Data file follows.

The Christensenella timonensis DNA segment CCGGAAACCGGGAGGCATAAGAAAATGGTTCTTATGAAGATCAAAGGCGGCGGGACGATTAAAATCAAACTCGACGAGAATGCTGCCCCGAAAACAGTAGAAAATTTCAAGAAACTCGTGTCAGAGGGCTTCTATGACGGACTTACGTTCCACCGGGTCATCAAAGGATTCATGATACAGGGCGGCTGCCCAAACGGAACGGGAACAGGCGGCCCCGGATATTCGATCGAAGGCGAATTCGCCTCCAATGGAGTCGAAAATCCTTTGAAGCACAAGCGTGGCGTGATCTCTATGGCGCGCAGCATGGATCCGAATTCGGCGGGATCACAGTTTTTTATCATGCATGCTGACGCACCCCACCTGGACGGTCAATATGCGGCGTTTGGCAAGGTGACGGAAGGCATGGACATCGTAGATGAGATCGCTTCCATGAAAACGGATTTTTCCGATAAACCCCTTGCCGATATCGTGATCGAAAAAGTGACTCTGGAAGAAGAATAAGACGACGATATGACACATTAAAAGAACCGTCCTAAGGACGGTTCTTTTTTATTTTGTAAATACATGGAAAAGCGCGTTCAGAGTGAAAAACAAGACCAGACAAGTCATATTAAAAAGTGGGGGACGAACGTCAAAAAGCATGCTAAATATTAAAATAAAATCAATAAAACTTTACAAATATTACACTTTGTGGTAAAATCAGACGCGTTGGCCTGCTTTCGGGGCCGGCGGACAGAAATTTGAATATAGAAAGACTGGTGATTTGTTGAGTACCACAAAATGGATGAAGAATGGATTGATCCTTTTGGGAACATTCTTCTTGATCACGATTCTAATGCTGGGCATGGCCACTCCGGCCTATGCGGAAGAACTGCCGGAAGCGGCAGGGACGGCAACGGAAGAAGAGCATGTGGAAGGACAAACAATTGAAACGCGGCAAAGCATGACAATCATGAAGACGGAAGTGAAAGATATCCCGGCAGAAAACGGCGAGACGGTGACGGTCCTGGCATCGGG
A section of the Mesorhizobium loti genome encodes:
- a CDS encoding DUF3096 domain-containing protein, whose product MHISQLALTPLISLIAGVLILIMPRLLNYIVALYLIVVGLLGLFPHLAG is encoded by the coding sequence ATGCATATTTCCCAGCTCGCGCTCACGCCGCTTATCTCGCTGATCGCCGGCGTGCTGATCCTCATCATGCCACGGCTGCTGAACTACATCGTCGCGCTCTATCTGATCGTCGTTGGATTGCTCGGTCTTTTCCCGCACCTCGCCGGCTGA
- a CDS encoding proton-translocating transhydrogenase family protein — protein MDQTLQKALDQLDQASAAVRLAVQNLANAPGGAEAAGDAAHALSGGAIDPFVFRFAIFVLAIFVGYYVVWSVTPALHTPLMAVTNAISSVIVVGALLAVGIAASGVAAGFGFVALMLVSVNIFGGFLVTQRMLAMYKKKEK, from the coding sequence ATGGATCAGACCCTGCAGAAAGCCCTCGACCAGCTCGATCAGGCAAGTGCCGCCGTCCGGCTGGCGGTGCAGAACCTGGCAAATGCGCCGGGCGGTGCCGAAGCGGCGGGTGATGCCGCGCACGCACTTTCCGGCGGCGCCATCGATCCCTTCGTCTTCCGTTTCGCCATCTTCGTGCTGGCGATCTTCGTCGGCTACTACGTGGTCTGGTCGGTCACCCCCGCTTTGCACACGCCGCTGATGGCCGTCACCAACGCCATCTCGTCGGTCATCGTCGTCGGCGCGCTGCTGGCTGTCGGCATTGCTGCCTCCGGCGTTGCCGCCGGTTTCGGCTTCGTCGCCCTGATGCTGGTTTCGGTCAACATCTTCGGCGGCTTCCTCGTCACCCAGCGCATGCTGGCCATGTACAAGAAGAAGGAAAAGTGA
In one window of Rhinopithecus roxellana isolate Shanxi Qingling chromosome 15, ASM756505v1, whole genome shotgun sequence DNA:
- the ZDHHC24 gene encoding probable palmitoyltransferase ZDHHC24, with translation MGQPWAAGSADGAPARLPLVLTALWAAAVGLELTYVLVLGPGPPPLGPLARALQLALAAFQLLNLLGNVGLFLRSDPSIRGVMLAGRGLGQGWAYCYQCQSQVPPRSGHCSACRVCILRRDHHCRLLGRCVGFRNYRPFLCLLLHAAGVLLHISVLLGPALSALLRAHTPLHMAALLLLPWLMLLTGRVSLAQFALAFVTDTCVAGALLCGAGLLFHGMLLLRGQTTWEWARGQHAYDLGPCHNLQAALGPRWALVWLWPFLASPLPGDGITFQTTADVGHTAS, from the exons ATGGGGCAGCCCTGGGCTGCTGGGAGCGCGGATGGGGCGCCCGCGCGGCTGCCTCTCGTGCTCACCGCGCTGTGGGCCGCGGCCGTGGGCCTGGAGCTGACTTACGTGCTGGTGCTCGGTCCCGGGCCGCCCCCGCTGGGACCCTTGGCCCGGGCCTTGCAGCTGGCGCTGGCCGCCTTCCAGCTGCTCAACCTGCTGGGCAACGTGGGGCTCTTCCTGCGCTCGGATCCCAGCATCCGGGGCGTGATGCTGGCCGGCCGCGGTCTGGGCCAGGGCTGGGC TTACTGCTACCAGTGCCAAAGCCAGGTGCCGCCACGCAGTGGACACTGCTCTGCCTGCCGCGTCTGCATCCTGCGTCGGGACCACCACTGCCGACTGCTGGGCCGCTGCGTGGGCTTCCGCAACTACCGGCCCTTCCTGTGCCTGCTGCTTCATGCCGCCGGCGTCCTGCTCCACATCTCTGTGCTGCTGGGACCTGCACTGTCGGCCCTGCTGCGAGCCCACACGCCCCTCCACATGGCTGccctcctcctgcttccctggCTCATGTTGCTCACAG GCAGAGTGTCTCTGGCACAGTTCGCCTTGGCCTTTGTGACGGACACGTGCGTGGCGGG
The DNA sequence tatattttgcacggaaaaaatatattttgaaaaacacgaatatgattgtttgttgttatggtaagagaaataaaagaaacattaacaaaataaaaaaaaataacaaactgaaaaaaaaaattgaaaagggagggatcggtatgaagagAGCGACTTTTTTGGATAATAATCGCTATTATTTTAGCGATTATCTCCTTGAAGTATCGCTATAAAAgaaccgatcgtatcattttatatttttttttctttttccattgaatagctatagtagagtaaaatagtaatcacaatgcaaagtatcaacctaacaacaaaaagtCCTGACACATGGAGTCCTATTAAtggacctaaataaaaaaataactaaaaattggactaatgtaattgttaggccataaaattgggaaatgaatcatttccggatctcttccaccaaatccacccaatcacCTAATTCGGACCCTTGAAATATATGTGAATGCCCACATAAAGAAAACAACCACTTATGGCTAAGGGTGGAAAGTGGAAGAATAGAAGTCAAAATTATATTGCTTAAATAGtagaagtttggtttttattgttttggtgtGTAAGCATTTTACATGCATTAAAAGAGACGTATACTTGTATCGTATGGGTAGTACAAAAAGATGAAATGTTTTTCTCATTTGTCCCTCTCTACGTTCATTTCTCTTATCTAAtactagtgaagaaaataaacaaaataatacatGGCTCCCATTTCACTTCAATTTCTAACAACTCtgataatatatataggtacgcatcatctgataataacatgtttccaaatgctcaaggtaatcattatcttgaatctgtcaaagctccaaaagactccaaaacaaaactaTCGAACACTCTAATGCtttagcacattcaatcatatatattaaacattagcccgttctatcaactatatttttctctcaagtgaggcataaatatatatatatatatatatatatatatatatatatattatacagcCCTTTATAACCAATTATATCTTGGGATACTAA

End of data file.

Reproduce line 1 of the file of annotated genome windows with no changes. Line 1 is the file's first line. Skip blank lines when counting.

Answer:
The Christensenella timonensis DNA segment CCGGAAACCGGGAGGCATAAGAAAATGGTTCTTATGAAGATCAAAGGCGGCGGGACGATTAAAATCAAACTCGACGAGAATGCTGCCCCGAAAACAGTAGAAAATTTCAAGAAACTCGTGTCAGAGGGCTTCTATGACGGACTTACGTTCCACCGGGTCATCAAAGGATTCATGATACAGGGCGGCTGCCCAAACGGAACGGGAACAGGCGGCCCCGGATATTCGATCGAAGGCGAATTCGCCTCCAATGGAGTCGAAAATCCTTTGAAGCACAAGCGTGGCGTGATCTCTATGGCGCGCAGCATGGATCCGAATTCGGCGGGATCACAGTTTTTTATCATGCATGCTGACGCACCCCACCTGGACGGTCAATATGCGGCGTTTGGCAAGGTGACGGAAGGCATGGACATCGTAGATGAGATCGCTTCCATGAAAACGGATTTTTCCGATAAACCCCTTGCCGATATCGTGATCGAAAAAGTGACTCTGGAAGAAGAATAAGACGACGATATGACACATTAAAAGAACCGTCCTAAGGACGGTTCTTTTTTATTTTGTAAATACATGGAAAAGCGCGTTCAGAGTGAAAAACAAGACCAGACAAGTCATATTAAAAAGTGGGGGACGAACGTCAAAAAGCATGCTAAATATTAAAATAAAATCAATAAAACTTTACAAATATTACACTTTGTGGTAAAATCAGACGCGTTGGCCTGCTTTCGGGGCCGGCGGACAGAAATTTGAATATAGAAAGACTGGTGATTTGTTGAGTACCACAAAATGGATGAAGAATGGATTGATCCTTTTGGGAACATTCTTCTTGATCACGATTCTAATGCTGGGCATGGCCACTCCGGCCTATGCGGAAGAACTGCCGGAAGCGGCAGGGACGGCAACGGAAGAAGAGCATGTGGAAGGACAAACAATTGAAACGCGGCAAAGCATGACAATCATGAAGACGGAAGTGAAAGATATCCCGGCAGAAAACGGCGAGACGGTGACGGTCCTGGCATCGGG